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Y mother is stalking me on poultry-related matters.

MShe is kindly providing the fowl for our Christmas feast. Which has resulted in many phone calls where we rate the pros and cons of fresh versus frozen.

I have been quite lackadaisical in my responses so far, what with me having a very tiny human to keep alive and all.

I didn't understand her enthusiasm for the festive centrepiece, not at this early stage of Advent. Until my sister-in-law laughed and told me that Christmas is three days away. Three days? Mr C and I looked at each other askance. Surely she had the same faulty calendar as my mother? Alas no, they were right. We have nothing. Not a sausage. (Or rather, not a pig-in-blanket.) We had, with the wild enthusiasm of those who arrogantly assume their baby will arrive late, invited family over for Christmas dinner.

We figured it would solve the issue of me being too fat to function. I'd just lay on the sofa, like a beached whale and have folk feed me at regular intervals.

Since our daughter was born, a week and a half ago, time has stood still. We live in a wonderful haze of feeds and nappy changes, exchanging offers of sleep, the way we used to whisper sweet nothings to each other.

There is no food in the house to feed anyone over the age of six months. I'm briefly tempted to just offer all guests a boob on arrival, but I'm still at the amateur stage, so there may not be enough to go round.

I'm loath to trust online shopping with the most important meal of the year. I'm still trying to live down last year's debacle, where I managed to somehow order a singular sprout and my family made me cook and present it on a plate for them.

Plus these supermarkets have a habit of unapologetically going rogue with their replacement items. I have visions of our Yuletide table, resplendent with six slices of beef because they'd ran out of joints, and presumed I wouldn't notice. It's a fair shout.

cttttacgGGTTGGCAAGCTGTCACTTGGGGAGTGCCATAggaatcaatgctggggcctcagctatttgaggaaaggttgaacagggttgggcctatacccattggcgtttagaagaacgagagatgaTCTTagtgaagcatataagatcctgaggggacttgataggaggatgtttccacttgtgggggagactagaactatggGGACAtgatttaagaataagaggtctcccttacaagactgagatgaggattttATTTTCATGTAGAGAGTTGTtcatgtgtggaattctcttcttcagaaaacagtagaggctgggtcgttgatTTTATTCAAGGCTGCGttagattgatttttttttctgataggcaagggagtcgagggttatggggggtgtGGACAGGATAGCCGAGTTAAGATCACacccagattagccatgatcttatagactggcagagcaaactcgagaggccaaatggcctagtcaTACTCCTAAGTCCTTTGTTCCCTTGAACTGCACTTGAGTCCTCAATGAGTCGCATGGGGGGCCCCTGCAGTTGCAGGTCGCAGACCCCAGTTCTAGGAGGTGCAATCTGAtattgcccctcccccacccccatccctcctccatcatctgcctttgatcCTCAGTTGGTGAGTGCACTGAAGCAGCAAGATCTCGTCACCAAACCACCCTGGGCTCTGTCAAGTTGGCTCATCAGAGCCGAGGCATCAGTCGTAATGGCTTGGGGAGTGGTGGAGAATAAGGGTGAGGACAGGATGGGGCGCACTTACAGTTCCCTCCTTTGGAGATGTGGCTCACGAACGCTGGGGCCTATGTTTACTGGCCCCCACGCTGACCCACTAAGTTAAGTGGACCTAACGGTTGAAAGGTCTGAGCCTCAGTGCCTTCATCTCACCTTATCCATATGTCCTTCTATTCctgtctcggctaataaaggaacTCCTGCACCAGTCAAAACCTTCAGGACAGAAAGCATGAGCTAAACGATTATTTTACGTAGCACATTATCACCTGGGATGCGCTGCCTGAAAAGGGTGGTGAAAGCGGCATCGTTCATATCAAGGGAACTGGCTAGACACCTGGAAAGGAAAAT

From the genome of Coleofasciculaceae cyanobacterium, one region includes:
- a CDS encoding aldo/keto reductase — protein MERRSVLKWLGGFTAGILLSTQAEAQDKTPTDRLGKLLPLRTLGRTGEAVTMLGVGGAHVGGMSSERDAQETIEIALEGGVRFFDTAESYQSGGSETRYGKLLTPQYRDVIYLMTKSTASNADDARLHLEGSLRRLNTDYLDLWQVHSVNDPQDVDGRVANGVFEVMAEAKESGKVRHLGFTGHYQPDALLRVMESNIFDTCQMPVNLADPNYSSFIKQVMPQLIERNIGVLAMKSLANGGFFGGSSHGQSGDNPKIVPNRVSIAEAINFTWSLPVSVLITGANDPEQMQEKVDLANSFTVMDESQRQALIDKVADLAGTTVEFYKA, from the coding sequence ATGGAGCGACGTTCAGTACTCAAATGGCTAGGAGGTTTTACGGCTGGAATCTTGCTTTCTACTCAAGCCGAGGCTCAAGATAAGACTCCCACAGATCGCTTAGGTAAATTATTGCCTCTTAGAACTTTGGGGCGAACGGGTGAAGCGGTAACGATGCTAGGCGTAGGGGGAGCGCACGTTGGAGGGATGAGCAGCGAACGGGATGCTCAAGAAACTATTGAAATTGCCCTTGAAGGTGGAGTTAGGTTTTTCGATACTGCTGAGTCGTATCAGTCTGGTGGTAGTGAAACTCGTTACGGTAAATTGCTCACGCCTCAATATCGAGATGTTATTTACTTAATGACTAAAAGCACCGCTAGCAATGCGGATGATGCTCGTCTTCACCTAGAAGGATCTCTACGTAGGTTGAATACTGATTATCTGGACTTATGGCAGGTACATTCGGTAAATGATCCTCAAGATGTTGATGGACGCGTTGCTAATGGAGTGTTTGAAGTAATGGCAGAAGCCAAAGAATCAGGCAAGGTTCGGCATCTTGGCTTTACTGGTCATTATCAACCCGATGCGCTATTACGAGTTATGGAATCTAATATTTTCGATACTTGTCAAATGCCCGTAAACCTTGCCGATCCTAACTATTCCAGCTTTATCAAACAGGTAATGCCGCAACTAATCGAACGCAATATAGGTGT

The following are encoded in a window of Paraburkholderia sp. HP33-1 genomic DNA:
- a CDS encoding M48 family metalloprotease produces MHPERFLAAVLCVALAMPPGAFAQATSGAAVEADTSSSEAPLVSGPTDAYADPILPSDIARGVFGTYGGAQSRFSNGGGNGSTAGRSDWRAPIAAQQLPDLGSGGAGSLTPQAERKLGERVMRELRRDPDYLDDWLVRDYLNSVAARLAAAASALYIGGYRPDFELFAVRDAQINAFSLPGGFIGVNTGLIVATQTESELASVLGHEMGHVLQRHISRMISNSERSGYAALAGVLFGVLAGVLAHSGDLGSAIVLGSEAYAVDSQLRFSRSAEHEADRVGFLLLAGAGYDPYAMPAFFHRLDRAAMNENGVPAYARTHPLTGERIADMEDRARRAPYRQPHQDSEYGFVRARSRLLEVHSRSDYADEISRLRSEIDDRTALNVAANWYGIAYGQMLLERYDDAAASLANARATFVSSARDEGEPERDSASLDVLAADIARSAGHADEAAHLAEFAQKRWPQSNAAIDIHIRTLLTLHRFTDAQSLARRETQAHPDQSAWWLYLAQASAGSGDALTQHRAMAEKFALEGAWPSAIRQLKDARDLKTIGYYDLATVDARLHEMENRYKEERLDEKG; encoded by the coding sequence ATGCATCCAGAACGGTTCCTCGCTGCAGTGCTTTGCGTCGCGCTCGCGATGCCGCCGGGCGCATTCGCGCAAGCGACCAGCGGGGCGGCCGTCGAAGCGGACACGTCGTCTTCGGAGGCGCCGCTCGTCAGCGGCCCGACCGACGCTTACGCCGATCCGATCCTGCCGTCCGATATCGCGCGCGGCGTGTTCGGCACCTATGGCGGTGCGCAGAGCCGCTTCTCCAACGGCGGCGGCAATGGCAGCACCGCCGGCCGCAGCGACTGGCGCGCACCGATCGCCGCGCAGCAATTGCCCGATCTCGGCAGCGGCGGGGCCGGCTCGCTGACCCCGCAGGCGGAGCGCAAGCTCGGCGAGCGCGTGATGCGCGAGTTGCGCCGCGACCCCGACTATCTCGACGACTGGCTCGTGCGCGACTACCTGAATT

I nearly answered the door to my mother and father-in-law naked from the waist up yesterday because I'd been wee-wee'd on three hours earlier and forgotten to find a new top, so failing to clock that Christmas lunch has been replaced by deli sandwich fillers.

And what about the paraphernalia that everyone expects with their parsnips and sage stuffing? The crackers? And Christmas pudding? Where will I get those, three days before Christmas? I vaguely recall that festivethemed crisps are big this year. Will 20 bowls of those do? I remember agonising over last year's Christmas outfit. I'd got engaged three days earlier, and needed to wear something that would show the ring off to maximum ability. This year I may just about manage to brush my hair.

Our daughter has eight Christmas outfits to choose from. I'm going to have to change her every hour, like she's hosting her own awards show.

Alcohol. Neither Mr C or I drink. But we get given a lot of the stuff. So we've enough to throw our own stag do in the garage,. Could we just get our guests so hammered, they don't notice we didn't serve them any food? Then wax lyrical about the imaginary three-course meal that took place.

We can't even rely on our local corner shop to provide us with overpriced, second rate food items. Their suppliers went bust a few weeks ago and their shelves remain a barren wasteland.

Even their PS8 blocks of cheese have been purchased now. Such are the depths people will stoop to, in times of shortage. PS8 for a little block of cheddar. What's the world coming to? They say it's the thought that counts. So maybe we can all just sit around, thinking of great meals we've enjoyed at Christmases gone by.

I feel blessed beyond belief this Christmas. I have everything I have ever wanted. A beautiful baby. A husband who adores us both. A loving extended family to spend the day with.

(Will they still love me when they leave our home Christmas night, stomachs rumbling and visions of roast potatoes dancing in their heads?) I pray you are equally happy and loved this December 25th. And that you remembered that it actually WAS December 25th.

I hope that Santa is good to you.

And that you are even better to one another. Have a peaceful day, cherish every second of it. And I'll catch you on the other side.

There is no food in the house to feed anyone over six months
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Publication:The Journal (Newcastle, England)
Date:Dec 22, 2017
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